Interview by Cara Meiselman
We recently sat down with Lauren Wilkinson, the author of this month’s GNI Reads book club pick, American Spy, to learn more about how she she was able to weave together equal parts spy thriller, romance, and historical fiction in her debut novel.
Writing and Career
There’s been so much well-deserved praise for American Spy since the book came out. What’s been your favorite response to the book so far?
I try not to read too much about myself or the book because it makes me anxious. But a reader recently tweeted that my book “both needs no sequel and screams for one.” I thought that was a nice thing to say and a cool way to put it.
In a previous interview you mentioned as you explored the world of Marie Mitchell that a lot didn’t make it into the book. Now looking back, were there any stories or moments you would have wanted to add?
Good question! No, not really. They were mostly stories that helped me understand who Marie is, and what motivates her, but they wouldn’t haven’t been valuable additions to the plot.
On the surface, American Spy is a spy novel but anyone who’s read the book knows it’s so much more. The book is historical fiction, romance, thriller, etc. What did you initially set out to write and how would you classify the final product?
I set out to write literary fiction and that’s what the final product is (in my opinion). But maybe I’m cheating a little bit to say that, because that’s by far the most general category.
I read that you spent time in West Africa while researching this book. Did your time there change any of the preconceptions or plot lines you had prepared for the book?
Yes, definitely. I started writing the novel before I visited Burkina Faso, but I always knew that I’d go and assumed that my experiences there would change the plot. So, I guess what I’m saying is that I wasn’t that committed to my preconceptions or plot lines. I was anticipating that they’d be changed by my experiences. And they were!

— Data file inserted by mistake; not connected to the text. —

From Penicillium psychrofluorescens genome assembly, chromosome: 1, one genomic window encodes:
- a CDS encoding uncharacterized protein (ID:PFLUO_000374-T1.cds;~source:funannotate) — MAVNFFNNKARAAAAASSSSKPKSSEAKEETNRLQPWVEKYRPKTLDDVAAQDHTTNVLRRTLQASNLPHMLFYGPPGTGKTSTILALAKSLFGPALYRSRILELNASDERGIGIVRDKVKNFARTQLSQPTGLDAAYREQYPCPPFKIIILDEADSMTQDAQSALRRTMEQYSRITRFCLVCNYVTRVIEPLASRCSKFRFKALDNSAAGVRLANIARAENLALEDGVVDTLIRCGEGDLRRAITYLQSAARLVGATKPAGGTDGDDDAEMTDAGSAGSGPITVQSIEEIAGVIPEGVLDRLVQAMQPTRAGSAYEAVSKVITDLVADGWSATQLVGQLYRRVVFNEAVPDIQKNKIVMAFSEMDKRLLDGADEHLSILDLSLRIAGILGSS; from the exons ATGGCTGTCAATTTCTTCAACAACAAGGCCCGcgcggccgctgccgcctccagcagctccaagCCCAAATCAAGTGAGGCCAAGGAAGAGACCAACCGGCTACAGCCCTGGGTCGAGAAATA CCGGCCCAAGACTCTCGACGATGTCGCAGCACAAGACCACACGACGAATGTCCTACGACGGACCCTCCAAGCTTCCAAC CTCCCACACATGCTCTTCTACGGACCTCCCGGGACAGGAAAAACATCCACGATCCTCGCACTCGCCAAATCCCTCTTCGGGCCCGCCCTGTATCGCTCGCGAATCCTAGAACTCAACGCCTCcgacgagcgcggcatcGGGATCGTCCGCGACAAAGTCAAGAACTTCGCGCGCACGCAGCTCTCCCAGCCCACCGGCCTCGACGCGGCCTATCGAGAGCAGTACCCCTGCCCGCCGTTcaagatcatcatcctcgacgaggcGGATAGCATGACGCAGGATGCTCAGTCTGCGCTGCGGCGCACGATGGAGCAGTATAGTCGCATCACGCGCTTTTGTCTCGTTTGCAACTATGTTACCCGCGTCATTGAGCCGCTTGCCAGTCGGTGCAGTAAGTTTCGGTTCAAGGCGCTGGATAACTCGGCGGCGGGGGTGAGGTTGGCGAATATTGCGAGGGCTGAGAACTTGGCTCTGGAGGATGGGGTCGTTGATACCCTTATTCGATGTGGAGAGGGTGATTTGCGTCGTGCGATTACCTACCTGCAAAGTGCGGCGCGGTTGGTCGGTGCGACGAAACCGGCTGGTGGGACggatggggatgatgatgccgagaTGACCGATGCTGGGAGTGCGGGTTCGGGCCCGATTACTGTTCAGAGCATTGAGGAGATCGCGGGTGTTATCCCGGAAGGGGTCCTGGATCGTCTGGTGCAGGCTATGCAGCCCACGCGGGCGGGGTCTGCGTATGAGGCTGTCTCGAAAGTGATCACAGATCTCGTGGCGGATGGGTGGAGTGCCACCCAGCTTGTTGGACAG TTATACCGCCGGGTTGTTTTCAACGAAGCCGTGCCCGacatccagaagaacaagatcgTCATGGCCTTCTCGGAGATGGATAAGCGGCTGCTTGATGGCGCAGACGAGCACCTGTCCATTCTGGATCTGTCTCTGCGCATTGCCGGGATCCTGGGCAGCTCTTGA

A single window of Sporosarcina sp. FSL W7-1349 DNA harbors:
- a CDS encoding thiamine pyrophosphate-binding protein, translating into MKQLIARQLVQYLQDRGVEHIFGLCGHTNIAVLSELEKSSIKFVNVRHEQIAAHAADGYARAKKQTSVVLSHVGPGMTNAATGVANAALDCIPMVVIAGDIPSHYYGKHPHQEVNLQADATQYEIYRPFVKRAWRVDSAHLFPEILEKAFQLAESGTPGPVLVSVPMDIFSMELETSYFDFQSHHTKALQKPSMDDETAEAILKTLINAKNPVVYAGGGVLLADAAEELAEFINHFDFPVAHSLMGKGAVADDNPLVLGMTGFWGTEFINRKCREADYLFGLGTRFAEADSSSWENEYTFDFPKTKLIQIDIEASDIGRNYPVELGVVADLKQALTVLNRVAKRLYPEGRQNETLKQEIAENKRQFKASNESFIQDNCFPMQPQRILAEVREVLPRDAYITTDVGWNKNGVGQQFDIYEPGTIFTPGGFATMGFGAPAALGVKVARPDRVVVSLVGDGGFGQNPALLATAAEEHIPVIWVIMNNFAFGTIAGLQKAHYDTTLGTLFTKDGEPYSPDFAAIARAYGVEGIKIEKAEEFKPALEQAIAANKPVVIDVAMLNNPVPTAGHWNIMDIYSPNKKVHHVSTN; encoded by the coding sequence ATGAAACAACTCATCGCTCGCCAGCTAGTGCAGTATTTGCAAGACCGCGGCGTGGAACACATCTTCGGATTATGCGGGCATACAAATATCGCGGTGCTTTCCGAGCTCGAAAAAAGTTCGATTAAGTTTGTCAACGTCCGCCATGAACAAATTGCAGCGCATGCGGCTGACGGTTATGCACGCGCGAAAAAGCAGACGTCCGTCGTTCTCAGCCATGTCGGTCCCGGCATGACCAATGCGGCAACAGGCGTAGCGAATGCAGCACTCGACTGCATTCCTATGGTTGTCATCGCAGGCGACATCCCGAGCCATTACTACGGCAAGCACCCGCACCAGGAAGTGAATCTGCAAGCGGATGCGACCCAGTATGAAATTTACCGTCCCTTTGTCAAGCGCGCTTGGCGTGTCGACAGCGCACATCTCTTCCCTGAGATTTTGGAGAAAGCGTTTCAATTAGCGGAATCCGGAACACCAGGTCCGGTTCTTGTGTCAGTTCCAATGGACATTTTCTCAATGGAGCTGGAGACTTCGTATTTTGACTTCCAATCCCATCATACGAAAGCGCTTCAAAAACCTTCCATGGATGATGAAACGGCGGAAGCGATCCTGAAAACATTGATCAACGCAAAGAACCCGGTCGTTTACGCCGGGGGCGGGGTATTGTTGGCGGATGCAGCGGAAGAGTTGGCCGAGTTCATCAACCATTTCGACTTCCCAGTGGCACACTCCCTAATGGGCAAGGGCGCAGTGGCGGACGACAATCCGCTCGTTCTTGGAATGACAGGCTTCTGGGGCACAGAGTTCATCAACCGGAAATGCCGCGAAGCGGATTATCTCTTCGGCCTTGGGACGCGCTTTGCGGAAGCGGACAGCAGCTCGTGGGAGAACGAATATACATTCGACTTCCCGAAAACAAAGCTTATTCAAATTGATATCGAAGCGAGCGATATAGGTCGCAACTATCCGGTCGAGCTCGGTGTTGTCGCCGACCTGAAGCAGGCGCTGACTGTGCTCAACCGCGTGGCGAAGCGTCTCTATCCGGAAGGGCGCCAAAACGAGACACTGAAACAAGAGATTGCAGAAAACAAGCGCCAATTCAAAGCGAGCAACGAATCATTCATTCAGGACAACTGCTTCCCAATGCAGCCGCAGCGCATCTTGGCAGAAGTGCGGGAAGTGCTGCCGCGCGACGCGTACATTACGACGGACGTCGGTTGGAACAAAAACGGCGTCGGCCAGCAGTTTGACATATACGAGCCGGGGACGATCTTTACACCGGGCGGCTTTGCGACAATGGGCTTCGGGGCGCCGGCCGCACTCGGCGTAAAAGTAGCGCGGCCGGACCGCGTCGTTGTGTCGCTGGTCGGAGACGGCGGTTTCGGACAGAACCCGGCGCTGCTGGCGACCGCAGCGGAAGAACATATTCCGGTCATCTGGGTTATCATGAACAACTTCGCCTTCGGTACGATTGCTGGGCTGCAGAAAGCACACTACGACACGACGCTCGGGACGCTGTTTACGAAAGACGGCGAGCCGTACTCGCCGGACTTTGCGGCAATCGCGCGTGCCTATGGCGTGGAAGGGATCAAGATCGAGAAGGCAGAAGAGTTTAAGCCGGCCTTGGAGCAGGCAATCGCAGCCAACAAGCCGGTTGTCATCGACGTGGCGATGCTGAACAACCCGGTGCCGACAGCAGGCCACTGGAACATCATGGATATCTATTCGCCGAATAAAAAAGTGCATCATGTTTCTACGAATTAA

I also read an article where you shared some of the artistic works that inspired you and I was pleasantly surprised to see Beyoncé made the list! Could you speak more to how she inspired this novel?
This is sort of hard to describe succinctly: I listened to Beyoncé (the visual album) a lot and started to hear a very strong narrative in it about a black woman who’s been raised to embrace certain values before going on a journey of discovery to learn what it is that she actually believes. Marie’s story has the same narrative. Plus, every song on that album is incredible.
You’ve mentioned the concept of double consciousness when describing Marie’s identity as a black woman in America. Were you hoping to tackle this topicexplicitly or did the theme emerge naturally?
It emerged naturally. I think about the concept a lot and the ways in which it relates to my own identity, so it takes up a lot of real estate in my mind. Because of that, it just appeared in my book.
American Spy was your first published novel. What’s next for you?
Right now, I’m working as a staff writer on a new TV show, which is a lot of fun! All my coworkers are amazing. After this job is over, I hope to keep working in film & TV. I also have an idea for a new novel and I’d like to start a family soon, too.
What advice do you have for aspiring female authors and writers?
Write the story that you’ve always wanted to read but never have. And it’s okay to say “no” to doing things that you really don’t want to do.
At Girls’ Night In, we’re all about self-care. What does self-care mean to you?
Self-care is the choice to take a break from the things that deplete you in order to do things that recharge your batteries. For me, that means spending time alone (I’m an introvert) and setting boundaries in my professional life.
How do you make time for self-care while writing or working?
Self-care is no longer something I have to make time for. It’s become a necessity. The quality of my writing goes way down if I don’t give myself a little bit of time to rest and recharge.
What is the first thing you do in the morning and the last thing you do at night?
The first thing I do in the morning is make a list of the things I’d like to accomplish that day. The last thing I do at night is brush my teeth.
What woman or women are currently inspiring you right now? This list hasn’t changed much in the last few years: Michelle Obama, Beyoncé, and the women in my family — my aunt Nicole, my cousin Jessica, my sister, and my mom.
Beijing Payback by Daniel Nieh.
Favorite way to spend a Saturday night at home?
I’ll take a hot shower then watch old sitcoms.
Ebook, physical book, or audiobook?
I like them all and read in all three ways! But if I have to choose…physical book.
Favorite literary character?
The last amazing book you read?
A Philosophy of Ruin by Nicholas Mancusi. Thank you for these questions. They were thought-provoking and interesting!
Lede image by Nicqui Carter